November/December 2021 Issue of inMotion Magazine
Looking Forward The Man with Eight Pairs of Legs: Why I Became a Disability Advocate
Body memory fascinates me. The ways we are marked by our pasts, literally, on our skin – bruises, scars, tracks, tattoos, and invisibly – genetic memory of genocide over generations, phantom limbs. My debut collection of eight short stories, The Man with Eight Pairs of Legs explores these themes.
The title story is about the unexpected encounter between a tall, thin high school history teacher, Harriet, who hates her body and Callahan, a bilateral AK amputee who aims to compete in a track race at the county fair in her small Colorado town in 1999. Nico Marcolongo, Senior Manager of Operation Rebound, writes: “This is a great story about the love of challenge and the challenge of love.”
But there was also the challenge of writing about a main character who is a double-amputee. I am an able-bodied fiction writer, so why did I make that choice? Perhaps the seed of this short story was planted when, at 20, I had a bad car accident in Italy. I was thrown out of the car, which rolled over and landed on top of me, my body jack-knifed in a ditch. I broke my pelvic bones on the left side, two ribs and an ankle, and was laid out in a hospital in Florence for two months. I had been a sprinter on my varsity track team in high school and was a trained modern dancer.
Alone in a hospital, so far from home, I didn’t know if I would ever be able to walk again. But I did heal, moving from a wheelchair to crutches to walking on my own. I also fell in love with the Italian man I had been driving with – he came to visit me in the hospital every day, his smile warm and reassuring as the sun coming up when he walked into the ward. But that’s another story…or is it?
Fast forward a few decades. After years of hiking, dancing, and jogging on concrete for miles with my dog, I was diagnosed with post-traumatic arthritis in the left hip. Looking at the x-ray, the doctor said I should be in excruciating pain. I was not (after a steroid shot). And did not want a hip replacement. I used a cane for a year, built up my core and the surrounding muscles, and, with some limits – I don’t sprint! – have carried on.
Shortly after this diagnosis, I saw a TED talk, by chance, of Aimee Mullins speaking about and displaying her twelve pairs of amazing prosthetics. Like a lightning bolt, my own experience of physical trauma and the stunning visual image of Aimee’s legs came together, inspiring me to write the short story, The Man with Eight Pairs of Legs.
A brilliant teacher said two key things that helped me move the story forward when it was in an early draft:
1. Make the story about Callahan and Harriet, not about the race at the county fair, and
2. Get them into a room as soon as possible and see what happens! He floored me when he asked me if I had the guts to go there. Perhaps I didn’t, but I got them alone in a room anyway, and slowly but surely the story unraveled and grew over the next six years.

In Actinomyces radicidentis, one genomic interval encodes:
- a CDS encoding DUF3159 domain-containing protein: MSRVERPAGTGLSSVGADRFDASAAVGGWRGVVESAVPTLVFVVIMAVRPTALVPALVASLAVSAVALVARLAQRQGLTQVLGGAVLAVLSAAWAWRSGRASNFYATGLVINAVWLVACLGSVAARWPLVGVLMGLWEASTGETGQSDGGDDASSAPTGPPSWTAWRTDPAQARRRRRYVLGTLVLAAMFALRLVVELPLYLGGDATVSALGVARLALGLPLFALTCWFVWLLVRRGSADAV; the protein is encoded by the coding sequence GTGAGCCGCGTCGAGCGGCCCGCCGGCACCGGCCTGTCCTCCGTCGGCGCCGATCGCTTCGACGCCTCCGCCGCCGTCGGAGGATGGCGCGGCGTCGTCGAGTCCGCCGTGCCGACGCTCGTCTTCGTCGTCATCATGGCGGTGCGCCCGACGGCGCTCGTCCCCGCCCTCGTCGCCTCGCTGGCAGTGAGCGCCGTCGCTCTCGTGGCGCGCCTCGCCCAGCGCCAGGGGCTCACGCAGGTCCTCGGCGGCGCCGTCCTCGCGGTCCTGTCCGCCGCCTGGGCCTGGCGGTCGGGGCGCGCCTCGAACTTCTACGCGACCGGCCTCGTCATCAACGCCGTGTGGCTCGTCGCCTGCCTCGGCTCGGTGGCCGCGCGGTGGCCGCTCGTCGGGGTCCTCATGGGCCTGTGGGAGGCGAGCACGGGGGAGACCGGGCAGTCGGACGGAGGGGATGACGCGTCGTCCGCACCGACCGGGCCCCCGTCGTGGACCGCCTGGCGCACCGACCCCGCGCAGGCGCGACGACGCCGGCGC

A fiction writer’s job is to be able to imagine being almost anyone but to write about someone different than her, she needs to listen and learn. I looked up every article I could find online about limb loss. I watched dozens of videos of bilateral amputees learning to walk, getting up from sitting and lying down, putting on and taking off their prosthetics. Once I felt I had a strong enough draft, I reached out to the Amputee Coalition. I wanted to be sure Callahan’s portrayal, though fictional, felt authentic and true. Andrew graciously emailed me contacts. One of these was Nico Marcolongo at Challenged Athletes Foundation in San Diego, who was off-the-charts enthusiastic and encouraging. He immediately agreed to read the story and pass it along to Paralympic athlete Rudy Garcia Tolson. My heart was pounding when they both gave the story a thumbs up! And then thrilled, a couple of years later, when Ploughshares, an esteemed literary review, chose to publish it. The story came out on 10/13. I believe a writer always writes what she, and she alone, needs to write. I call this the writing faith. The soul of this love story arises from my own body memory (broken bones, physical pain, and healing); from psychological issues, I, too, have struggled with: body image, intimacy, and self-esteem; and questions about the human condition that fascinate me: is there a difference between visible and invisible suffering? do artificial enhancements make us more or less human? is it possible to love deeply across difference?
Writing about Callahan, learning more about the experience of living with limb loss, has inspired me to get involved in Amputee Coalition’s excellent advocacy program. I am just starting but look forward to being one more drop in the ocean that will make a difference.